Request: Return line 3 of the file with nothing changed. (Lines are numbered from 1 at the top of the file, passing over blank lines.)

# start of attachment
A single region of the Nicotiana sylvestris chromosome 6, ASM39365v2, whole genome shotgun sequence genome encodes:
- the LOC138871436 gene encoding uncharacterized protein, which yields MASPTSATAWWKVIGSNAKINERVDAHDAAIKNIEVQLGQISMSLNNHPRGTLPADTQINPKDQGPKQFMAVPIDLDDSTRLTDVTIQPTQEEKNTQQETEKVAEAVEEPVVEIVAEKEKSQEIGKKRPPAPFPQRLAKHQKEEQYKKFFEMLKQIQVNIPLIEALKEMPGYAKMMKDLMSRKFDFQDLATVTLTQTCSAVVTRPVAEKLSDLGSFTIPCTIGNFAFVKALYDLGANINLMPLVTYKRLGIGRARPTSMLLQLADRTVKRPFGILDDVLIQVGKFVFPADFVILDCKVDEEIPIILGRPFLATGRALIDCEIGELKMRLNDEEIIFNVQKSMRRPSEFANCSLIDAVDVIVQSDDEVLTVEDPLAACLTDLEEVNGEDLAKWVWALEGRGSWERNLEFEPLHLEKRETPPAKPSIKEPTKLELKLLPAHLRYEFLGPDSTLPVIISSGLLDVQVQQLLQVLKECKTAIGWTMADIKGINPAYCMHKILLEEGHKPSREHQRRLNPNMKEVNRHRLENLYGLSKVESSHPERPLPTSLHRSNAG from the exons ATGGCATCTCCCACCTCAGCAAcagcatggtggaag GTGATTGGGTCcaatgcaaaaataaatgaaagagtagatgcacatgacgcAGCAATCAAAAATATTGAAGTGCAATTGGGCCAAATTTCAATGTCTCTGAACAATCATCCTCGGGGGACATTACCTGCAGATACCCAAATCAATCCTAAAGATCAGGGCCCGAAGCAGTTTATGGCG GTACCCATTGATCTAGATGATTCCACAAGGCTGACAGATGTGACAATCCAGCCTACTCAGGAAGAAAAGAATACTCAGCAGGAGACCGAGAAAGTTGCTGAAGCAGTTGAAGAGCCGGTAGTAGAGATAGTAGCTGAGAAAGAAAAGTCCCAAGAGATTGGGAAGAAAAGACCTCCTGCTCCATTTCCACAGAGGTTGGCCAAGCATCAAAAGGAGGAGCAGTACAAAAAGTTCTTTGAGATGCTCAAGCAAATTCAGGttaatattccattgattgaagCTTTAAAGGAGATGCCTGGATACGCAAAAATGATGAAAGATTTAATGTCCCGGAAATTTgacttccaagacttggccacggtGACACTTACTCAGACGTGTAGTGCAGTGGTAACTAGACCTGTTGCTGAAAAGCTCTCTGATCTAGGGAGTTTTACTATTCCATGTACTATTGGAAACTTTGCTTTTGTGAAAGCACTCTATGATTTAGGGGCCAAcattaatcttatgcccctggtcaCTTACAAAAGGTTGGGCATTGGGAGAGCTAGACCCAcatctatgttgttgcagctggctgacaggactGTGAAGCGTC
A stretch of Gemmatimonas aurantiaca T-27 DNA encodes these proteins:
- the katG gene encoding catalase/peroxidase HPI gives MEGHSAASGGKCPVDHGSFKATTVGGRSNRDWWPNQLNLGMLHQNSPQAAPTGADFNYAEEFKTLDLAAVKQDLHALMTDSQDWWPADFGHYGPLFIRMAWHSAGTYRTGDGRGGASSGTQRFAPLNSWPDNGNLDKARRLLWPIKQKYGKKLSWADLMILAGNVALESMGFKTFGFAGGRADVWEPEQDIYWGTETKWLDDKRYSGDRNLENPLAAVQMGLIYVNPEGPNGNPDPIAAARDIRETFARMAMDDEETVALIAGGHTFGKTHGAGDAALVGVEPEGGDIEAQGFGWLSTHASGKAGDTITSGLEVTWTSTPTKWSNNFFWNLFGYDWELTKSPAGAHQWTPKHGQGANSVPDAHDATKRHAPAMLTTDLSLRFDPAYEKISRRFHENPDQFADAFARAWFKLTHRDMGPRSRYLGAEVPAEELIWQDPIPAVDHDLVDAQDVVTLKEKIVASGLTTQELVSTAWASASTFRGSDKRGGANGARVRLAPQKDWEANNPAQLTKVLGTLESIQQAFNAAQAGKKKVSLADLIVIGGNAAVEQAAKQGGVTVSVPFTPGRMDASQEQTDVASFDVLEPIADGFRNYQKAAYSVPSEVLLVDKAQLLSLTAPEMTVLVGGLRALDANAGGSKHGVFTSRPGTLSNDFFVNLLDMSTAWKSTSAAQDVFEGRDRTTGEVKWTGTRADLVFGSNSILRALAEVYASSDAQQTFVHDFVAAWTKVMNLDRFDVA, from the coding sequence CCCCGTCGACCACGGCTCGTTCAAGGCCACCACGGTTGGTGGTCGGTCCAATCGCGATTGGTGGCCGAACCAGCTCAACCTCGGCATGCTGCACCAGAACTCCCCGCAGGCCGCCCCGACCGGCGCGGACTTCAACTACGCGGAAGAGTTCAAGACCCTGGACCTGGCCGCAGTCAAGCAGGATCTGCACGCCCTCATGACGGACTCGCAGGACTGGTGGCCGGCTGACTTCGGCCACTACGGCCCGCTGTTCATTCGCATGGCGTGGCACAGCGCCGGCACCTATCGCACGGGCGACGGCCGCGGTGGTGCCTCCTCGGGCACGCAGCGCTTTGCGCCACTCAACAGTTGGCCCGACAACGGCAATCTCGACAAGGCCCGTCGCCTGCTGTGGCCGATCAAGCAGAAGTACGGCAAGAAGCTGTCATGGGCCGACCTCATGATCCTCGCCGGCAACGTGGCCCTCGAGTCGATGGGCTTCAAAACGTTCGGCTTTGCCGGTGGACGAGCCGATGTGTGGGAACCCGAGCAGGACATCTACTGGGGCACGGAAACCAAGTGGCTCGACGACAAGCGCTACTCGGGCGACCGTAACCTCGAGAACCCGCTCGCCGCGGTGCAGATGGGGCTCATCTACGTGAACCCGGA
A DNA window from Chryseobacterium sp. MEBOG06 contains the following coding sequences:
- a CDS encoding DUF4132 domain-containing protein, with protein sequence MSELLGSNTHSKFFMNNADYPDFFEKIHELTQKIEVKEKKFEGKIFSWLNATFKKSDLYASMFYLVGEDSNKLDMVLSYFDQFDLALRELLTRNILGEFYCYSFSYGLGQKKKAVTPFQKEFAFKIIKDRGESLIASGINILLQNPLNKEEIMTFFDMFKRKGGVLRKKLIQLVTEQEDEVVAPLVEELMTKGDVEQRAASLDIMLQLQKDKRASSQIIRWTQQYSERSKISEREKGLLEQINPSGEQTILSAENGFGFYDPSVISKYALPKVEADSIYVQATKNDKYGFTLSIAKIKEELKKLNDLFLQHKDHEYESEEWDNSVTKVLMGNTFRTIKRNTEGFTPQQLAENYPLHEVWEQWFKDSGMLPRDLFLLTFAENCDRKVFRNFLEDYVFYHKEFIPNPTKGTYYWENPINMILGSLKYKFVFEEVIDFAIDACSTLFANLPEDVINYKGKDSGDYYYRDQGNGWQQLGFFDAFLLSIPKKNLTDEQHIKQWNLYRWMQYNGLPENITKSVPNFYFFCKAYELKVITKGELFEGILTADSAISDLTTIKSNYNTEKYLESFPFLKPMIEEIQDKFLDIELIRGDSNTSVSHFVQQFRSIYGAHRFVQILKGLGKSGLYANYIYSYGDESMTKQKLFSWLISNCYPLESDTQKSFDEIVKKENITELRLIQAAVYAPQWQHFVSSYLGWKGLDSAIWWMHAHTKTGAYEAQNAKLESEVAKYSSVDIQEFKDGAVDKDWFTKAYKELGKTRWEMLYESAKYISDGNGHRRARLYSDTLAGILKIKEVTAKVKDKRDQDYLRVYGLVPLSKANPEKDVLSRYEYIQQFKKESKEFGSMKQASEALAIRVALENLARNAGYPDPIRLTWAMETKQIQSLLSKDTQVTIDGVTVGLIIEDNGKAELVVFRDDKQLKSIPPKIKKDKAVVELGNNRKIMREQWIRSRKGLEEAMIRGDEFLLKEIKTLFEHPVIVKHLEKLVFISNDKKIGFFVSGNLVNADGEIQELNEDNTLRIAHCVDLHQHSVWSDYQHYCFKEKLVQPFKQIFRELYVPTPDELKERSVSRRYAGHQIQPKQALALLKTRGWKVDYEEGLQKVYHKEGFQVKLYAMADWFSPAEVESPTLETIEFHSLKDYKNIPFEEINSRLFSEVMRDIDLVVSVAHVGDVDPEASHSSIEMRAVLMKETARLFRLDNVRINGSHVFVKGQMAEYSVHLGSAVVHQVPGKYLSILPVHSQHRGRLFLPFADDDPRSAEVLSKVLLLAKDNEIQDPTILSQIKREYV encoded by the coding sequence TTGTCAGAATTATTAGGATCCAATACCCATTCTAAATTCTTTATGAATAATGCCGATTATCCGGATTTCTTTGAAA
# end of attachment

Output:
A stretch of Gemmatimonas aurantiaca T-27 DNA encodes these proteins: